Thursday 29 October 2020

5 Energy Saving Tips for Your New Home Office!

If you're suddenly working from home because of the coronavirus pandemic, you're likely having to adjust to a lot of new variables in your routine and workflow. Whether that means wrangling a child during at-home schooling or upgrading your desk chair to be more comfortable, there are all sorts of tasks to complete in order to work more effectively at home. That being said, one of the most important considerations to make while transitioning to your new home office is the amount of power you consume. After all, the last thing you want to deal with is an increased electricity bill because of the pandemic. Here are five energy-saving tips to keep in mind as you adjust to working from home.
When in doubt, compare electricity providers
One of the best ways to cut costs is by looking at different utility providers and finding the company that can reduce your energy rate without sacrificing quality in service. Often times, many people try to nickel and dime themselves with behavioral adjustments before they address the root of the problem, and a simple electricity comparison is one of the most efficient ways to reduce your monthly utility costs year over year.

It can be difficult to weigh the pros and cons of different electric companies in your area, but thankfully the internet makes it easier than ever to compare different providers. For example, with an online tool like iSelect, you can input your postal code and look at a variety of electric suppliers in your area capable of servicing your home while reducing costs. You can even find contact information and whether they're capable of addressing your renewable energy concerns, too, making iSelect an invaluable resource for any consumer looking to cut costs this year.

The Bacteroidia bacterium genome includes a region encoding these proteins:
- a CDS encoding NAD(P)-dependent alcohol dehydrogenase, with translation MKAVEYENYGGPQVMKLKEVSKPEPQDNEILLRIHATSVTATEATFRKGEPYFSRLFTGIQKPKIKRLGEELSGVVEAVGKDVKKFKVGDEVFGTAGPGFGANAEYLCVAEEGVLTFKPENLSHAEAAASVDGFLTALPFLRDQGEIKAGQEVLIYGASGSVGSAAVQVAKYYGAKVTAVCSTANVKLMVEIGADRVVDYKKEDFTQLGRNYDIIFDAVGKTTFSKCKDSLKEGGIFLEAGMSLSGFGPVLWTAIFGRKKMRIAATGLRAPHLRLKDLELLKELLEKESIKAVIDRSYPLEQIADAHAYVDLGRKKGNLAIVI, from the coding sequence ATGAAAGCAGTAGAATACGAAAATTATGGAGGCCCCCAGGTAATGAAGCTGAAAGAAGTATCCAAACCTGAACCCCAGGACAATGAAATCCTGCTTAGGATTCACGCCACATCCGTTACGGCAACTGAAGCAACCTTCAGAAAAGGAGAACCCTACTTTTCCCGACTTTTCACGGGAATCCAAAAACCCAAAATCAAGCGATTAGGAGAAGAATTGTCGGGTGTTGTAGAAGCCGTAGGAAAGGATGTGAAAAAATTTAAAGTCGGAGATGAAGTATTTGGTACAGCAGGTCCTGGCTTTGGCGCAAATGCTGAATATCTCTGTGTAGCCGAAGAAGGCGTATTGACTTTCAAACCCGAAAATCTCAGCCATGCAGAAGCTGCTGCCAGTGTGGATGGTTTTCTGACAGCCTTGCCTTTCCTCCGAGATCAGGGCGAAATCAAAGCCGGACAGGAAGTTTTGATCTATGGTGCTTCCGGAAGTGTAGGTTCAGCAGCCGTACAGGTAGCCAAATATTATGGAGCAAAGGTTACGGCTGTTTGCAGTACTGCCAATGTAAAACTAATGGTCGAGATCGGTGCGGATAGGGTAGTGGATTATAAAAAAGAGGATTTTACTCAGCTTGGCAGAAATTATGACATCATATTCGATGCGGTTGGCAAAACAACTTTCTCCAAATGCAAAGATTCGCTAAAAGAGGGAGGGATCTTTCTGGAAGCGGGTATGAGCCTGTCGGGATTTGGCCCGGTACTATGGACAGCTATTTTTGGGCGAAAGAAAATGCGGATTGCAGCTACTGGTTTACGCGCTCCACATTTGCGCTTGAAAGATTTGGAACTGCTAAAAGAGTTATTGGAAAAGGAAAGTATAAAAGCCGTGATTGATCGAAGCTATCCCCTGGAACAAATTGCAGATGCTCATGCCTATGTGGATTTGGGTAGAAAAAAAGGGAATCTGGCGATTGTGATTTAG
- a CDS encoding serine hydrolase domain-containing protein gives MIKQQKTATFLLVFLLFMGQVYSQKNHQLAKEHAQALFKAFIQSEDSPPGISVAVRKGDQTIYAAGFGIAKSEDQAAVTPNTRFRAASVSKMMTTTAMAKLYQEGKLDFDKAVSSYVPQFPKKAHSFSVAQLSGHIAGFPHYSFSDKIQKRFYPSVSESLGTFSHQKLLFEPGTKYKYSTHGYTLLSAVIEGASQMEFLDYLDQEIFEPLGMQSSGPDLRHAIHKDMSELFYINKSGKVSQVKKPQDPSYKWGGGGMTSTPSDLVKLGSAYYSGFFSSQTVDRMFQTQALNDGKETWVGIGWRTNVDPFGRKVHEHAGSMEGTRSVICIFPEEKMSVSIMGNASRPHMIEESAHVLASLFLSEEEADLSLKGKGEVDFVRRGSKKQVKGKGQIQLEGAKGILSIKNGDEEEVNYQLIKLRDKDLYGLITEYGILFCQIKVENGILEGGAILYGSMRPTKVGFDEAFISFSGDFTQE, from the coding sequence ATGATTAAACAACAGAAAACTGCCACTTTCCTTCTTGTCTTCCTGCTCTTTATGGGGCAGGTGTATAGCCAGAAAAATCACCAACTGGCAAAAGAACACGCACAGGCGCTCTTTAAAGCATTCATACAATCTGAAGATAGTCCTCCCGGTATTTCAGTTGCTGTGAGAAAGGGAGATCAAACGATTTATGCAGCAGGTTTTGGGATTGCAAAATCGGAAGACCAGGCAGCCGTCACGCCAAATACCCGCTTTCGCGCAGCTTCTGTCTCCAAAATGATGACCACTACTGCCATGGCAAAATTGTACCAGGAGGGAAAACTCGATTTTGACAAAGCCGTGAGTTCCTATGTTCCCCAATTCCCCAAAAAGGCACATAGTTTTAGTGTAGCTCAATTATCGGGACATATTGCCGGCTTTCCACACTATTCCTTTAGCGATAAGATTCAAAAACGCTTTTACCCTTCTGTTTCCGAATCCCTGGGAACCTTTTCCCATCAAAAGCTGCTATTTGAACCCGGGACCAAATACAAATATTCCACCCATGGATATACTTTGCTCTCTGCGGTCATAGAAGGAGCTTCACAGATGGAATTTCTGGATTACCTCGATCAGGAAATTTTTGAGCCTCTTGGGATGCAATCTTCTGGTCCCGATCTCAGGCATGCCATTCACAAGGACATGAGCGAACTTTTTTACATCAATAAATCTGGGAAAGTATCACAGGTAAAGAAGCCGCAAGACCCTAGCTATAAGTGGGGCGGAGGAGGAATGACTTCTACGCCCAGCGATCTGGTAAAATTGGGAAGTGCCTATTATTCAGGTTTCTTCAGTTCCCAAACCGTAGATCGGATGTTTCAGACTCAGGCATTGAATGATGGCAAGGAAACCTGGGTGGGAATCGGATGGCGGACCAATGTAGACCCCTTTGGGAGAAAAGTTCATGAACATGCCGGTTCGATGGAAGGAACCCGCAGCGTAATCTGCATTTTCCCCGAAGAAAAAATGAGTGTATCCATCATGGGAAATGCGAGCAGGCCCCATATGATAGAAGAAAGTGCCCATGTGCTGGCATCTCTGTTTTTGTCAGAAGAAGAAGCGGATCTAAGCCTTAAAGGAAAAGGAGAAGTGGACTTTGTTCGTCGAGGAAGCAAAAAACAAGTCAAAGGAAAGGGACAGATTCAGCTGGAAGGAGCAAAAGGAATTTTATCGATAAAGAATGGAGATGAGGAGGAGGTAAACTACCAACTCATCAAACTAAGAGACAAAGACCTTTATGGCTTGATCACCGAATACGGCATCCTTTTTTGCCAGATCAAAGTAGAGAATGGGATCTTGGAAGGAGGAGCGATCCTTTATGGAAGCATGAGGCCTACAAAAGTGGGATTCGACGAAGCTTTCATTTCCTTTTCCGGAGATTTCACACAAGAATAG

Replace overhead lights and desk lamps with energy-efficient bulbs
Switching your bulbs to consume less power and use energy more efficiently is another must if you're looking at reducing the impact your home office has on your electric bill. The chances are high that your bill is relatively low if you've been working forty hours a week at your office, since your lights stay off when you're at work. A simple swap of lightbulbs can thus reduce the effect that having overhead lights on during the day has on your bill.

Turn off your laptop or computer when you're done with it for the day
This may seem obvious, but many people keep their laptop plugged in and charging even when it's fully charged or don't turn off their desktop computer when they're finished with work. Anytime an electronic device is plugged into an outlet and turned on, it's consuming power, so make sure to turn these devices off when you're truly finished with them. This is particularly important heading into the weekend when you won't need to use your computer for work.
Keep the lights off if you get a lot of sunlight
One nice thing about working from home is the ability to position yourself in a room in your house with more natural sunlight. If you do have a home office with more light than other rooms in your home, consider turning on your lights only when it's necessary. Of course, in wintertime, you'll likely have the lights on more, but for the summer, spring, and fall months things are different. You can save on your electric bill by eliminating the need for lights at all and just counting on Mother Nature!

Adjust your air conditioning
If you're home more during the day, you may find yourself using your air conditioner more than you would when you're at the office. While it's important to be comfortable at work, it's just as important to keep things reasonable or you'll end up with major energy usage spikes. There are a variety of ways to reduce your dependence on air conditioning, from scheduling routine maintenance to using blinds to block sunlight.

Till next time... be energy efficient! 


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